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Special Project

Special Project
From the 14th Annual Shorty Awards

Syria's Lost Generation

Finalist in Podcast Mini Series


March 2021 marked the tenth anniversary of the Syrian War; presenting a small window of opportunity to get the crisis back on the news agenda. We wanted to use this moment to advocate for the protection, wellbeing and future of Syria's children and young people; many of whom have been traumatised by witnessing and experiencing extreme violence, and have grown up in temporary settlements and refugee camps.

We wanted the world to 'meet' and remember these children, see their potential and understand the consequences of world leaders' continued failure to act. But most of all, we wanted to empower young Syrians to tell their stories.


Strategy and Execution

Our plan was to capture childrens' stories and present them to an audience of power-holders and decision-makers; holding them to account and making the case for urgent policy-change and financial investment. 

We determined the best way to reach our intended audience was through internationally respected media outlet Foreign Policy. We chose audio as our medium so listeners could hear the emotion in people's voices, the sounds of hospitals underfire in Syria, children playing football behind barbed-wire in refugee camps in Jordan and the wind-whistling through makeshift tented settlements in Lebanon.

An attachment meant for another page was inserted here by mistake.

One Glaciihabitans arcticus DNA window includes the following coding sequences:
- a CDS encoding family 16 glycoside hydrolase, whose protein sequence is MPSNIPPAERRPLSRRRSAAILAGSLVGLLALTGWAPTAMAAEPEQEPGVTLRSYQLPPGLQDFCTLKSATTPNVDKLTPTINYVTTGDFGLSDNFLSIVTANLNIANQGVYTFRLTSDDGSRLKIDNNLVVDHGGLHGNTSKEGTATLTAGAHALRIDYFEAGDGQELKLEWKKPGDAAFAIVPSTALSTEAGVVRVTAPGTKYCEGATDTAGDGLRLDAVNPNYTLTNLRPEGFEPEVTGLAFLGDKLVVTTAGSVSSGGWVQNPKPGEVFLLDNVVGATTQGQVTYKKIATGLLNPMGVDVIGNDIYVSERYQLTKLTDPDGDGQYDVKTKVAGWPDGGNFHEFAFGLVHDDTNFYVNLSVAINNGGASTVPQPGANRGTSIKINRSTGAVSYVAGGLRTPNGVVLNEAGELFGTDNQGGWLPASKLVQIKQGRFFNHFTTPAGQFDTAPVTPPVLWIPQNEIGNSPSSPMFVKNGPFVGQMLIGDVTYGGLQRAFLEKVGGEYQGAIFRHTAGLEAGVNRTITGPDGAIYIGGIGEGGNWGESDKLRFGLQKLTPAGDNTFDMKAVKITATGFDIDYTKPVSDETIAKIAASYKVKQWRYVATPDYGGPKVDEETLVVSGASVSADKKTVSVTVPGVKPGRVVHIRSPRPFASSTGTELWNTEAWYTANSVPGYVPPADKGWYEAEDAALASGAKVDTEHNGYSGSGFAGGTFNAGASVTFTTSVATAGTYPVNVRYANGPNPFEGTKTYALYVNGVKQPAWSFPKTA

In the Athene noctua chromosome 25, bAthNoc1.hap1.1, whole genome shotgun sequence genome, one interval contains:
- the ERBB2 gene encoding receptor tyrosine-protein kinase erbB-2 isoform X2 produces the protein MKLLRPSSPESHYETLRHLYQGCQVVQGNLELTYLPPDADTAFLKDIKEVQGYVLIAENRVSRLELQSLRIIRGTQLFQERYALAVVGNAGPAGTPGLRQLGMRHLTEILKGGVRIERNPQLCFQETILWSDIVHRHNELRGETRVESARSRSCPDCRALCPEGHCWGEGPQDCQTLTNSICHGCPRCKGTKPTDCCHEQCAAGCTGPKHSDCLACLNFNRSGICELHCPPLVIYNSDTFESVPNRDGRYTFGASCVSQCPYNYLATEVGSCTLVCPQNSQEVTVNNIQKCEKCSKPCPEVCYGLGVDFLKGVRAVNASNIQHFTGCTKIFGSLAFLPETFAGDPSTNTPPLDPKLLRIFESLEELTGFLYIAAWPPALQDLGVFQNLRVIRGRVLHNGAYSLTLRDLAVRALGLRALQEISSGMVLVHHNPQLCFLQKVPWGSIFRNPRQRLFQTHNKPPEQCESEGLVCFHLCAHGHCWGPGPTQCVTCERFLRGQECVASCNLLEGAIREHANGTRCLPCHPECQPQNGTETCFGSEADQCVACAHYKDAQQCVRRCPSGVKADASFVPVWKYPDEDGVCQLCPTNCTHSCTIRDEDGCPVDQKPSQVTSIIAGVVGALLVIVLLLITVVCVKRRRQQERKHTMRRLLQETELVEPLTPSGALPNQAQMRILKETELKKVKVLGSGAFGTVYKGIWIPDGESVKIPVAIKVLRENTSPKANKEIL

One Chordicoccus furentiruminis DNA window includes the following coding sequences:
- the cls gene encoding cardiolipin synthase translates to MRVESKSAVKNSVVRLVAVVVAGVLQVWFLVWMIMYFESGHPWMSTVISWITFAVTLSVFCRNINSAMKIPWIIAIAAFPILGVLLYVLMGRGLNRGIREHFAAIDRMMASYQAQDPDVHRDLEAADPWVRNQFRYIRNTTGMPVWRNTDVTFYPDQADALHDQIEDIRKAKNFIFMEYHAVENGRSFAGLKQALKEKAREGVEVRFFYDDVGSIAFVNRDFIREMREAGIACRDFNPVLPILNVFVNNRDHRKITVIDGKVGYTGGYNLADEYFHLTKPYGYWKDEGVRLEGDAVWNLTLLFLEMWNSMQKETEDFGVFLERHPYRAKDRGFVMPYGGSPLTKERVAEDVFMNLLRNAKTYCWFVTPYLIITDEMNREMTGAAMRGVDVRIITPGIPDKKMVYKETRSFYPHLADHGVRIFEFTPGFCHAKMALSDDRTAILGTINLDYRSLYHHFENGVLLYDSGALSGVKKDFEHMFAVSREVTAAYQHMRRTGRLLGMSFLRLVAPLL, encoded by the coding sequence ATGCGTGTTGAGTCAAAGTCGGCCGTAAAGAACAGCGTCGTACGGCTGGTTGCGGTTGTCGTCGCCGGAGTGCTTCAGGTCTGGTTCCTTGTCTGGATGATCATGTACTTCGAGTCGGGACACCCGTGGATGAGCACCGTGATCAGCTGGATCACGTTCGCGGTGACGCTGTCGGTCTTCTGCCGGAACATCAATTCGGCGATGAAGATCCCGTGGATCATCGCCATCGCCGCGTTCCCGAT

We asked World Vision supporter, refugee advocate and Game of Thrones actor Liam Cunningham to co-host the podcast.

The first episode was released a few days before the official anniversary, with follow-up episodes uploaded to Foreign Policy's website and other podcast platforms weekly.

The launch event, a virtual dialogue hosted by Foreign Policy, gave us the opportunity to position our own thought-leaders and humanitarian experts to an audience of instutional donors, representatives from governments around the world, peer NGOs, academia, multinationals and media. We also ensured Syrian youth were represented at the launch and had the opportunity to adress attendees directly.


After four weeks, we had already notched up forty-thousand downloads in 150+ countries. This was in excess of our estimates given the heavy subject matter.

Our virtual dialogue, hosted by Foreign Policy, to launch the podcast atrracted 1,300 attendees including represenatives from government departments, institutional donors, peer NGOs, academia, multinationals and other media. A video of the event was viewed almost 2,000 times.

The podcast also supported World Vision's grant applications for chronically underfunded programmes like child protection and education.


Entrant Company / Organization Name

World Vision International


Entry Credits